May 22, 2011

How minimal can you get? #35

Concrete – Ghoulish Practices 7" (1981)
“Concrete once got yanked off an Xmal Deutschland bill for showing up to play with four Sony Walkmans and a banjo…” Chuck Warner (Hyped to Death)

Not sure if they considered themselves a minimal band, but one thing I am sure of: they got attitude and they must had been fun lads to hang out with.

Concrete – Uranium Plant
Get it here.

More info here.

Hose

Originally posted June 27, 2008
Hose was the first band by now legendary cult figure Rick Rubin. What got my attention was the fact that Rubin was a really huge Flipper fan, and also that both releases made by Hose were not so well known. Maybe were those records not so great? Was Hose just a bad copy of Flipper? I couldn't disagree more! Hose was great noisy artcore – or call it as you want – at its best. Because let's face it… how can you go wrong with slow bass intros and feedbacks?

 Rick Rubin

“A chubby NYU student from Long Island wearing tight leather pants and bullet belts, Rick was quick to throw dad's money around. His first Rock Biz foray – an uptown/downtown fusion gig with Heart Attack, Liquid Liquid and Treacherous Three at the Hotel Diplomat – was a total flop. Before he got involved with the Beasties, Rubin played in THE PRICKS and in HOSE – a funny Flipper-style act who'd do ultra-slow versions of Rick James' Superfreak and Black Sabbath's Sweet Leaf.” Steven Blush (American Hardcore)

Rick Rubin and Mike Espindle performing at Maxwells around 1985. The Mystical Beast

“Flipper was a conceptual art project masterminded by a group of (relatively) old San Francisco punk hippies. No doubt, the first few singles and the Generic Flipper LP are crucial records, among my favorites. And Hose desperately wanted to make records that sounded like Flipper. But Hose were an uncalculated, reckless and downright foolish band, just happy to be there, pissing off their neighbors. Flipper is smart, Hose is dumb. And dumb usually wins in rock.” James Barber (Reckless Country Soul)

“Released in the same year as their other record, but unlike on the 12", their NYC adaption of the Flipper sound works pretty well here. Mobo and Zoo are extremely noisy mid-tempo hardcore songs with really evil feedbacs, similar to Flipper but not as weird; Girls is a fast simple thrasher. Cool EP.” Burkhard Järisch (Flex! #3)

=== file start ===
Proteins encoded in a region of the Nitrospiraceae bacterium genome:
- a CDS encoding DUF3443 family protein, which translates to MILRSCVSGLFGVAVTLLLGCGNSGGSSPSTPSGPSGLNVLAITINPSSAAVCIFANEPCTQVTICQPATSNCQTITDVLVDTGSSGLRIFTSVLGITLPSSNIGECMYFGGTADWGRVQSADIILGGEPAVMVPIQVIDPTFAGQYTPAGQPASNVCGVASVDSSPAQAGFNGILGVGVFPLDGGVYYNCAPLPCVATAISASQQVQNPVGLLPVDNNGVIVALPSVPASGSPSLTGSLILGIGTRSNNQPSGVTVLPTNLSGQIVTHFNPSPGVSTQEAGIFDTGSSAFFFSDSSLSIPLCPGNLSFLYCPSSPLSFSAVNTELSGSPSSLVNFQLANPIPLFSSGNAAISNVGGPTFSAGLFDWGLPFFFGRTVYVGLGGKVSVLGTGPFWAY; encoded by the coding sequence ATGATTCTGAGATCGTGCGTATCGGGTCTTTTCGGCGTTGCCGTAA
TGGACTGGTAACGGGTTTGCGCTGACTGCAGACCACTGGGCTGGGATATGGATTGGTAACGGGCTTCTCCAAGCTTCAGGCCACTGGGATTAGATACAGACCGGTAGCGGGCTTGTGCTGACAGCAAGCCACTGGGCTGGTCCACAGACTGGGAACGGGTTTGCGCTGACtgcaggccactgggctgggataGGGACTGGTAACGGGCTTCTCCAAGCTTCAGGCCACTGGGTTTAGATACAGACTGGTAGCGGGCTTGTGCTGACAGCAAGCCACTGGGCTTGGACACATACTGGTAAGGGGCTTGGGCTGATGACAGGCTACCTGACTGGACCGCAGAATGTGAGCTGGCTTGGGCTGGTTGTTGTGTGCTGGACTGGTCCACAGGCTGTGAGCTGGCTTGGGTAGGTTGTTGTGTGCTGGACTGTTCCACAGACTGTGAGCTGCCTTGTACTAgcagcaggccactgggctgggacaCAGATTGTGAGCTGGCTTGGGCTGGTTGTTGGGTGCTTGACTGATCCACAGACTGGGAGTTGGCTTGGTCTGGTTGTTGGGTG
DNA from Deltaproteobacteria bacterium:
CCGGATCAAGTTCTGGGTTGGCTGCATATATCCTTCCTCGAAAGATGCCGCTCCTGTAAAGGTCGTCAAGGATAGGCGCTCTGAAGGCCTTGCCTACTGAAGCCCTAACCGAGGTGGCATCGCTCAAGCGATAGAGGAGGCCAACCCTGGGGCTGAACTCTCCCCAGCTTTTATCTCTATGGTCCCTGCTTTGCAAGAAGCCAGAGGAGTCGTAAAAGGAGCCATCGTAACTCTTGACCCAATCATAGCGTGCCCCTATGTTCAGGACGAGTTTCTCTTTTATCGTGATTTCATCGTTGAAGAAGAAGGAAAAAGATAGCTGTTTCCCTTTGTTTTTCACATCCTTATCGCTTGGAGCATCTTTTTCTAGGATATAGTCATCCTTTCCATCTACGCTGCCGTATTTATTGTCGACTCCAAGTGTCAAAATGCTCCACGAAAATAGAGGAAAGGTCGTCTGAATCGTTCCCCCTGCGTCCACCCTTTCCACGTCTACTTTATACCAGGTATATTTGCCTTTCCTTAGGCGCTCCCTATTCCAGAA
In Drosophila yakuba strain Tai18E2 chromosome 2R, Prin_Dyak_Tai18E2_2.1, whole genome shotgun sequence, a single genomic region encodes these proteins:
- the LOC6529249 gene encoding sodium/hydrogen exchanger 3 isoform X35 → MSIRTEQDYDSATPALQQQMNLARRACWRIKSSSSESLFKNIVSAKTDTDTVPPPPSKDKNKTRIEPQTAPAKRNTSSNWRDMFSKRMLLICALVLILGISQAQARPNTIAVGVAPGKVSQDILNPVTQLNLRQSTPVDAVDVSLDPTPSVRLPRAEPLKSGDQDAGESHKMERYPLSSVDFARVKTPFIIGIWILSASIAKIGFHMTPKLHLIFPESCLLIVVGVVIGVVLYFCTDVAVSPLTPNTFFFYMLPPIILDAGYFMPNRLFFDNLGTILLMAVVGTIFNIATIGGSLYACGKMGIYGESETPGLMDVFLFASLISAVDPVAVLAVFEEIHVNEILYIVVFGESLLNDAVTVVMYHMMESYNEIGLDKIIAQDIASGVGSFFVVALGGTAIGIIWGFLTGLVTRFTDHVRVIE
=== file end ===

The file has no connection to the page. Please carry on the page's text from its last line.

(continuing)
Hose – Only The Astronaut Knows The Truth


Hose – Mobo

More info: Where’s Your Bag? and Rick Rubin, The Early Years (bottom of the page).

* * *

Last but no least, endless thanks to Rockin' Rex for being so extremely kind to send me the mp3 files and to Mike Cutlet for getting in touch.

In search of the catchiest garage-pop song ever recorded Pt. I

Crystalized Movements – Mind Disaster LP (1983)
Grow-Up – A Manchester Collection V/A LP (1979)
The Numbers – Sunset Strip 7" (1980)



Crystalized Movements – Sandy Roy
Get it here.


Grow-Up – You Are The One
Get it here.


The Numbers – Sunset Strip
Get it here.

May 21, 2011

How minimal can you get? #34

Six Minute War – 33.3 EP (1980)
Six Minute War – More Short Songs EP (1980)
Six Minute War – Slightly Longer Songs 7" (1981)

“Six Minute War arrived on the scene a bit late (1980), exploring minimal lengths as well as minimal lyrics and instrumentation. It'd be a stretch to call them England's answer to the Urinals, but you get the concept: their 11-song debut (…) was called 33.3; the next was More Short Songs (though there were only 5 of them). Their 4-track swansong was (naturally) Slightly Longer Songs. After that a couple of them morphed into Fallout, and Rob Taylor later joined Andrew Beer in Concrete and 400 Blows.” Chuck Warner (Hyped to Death)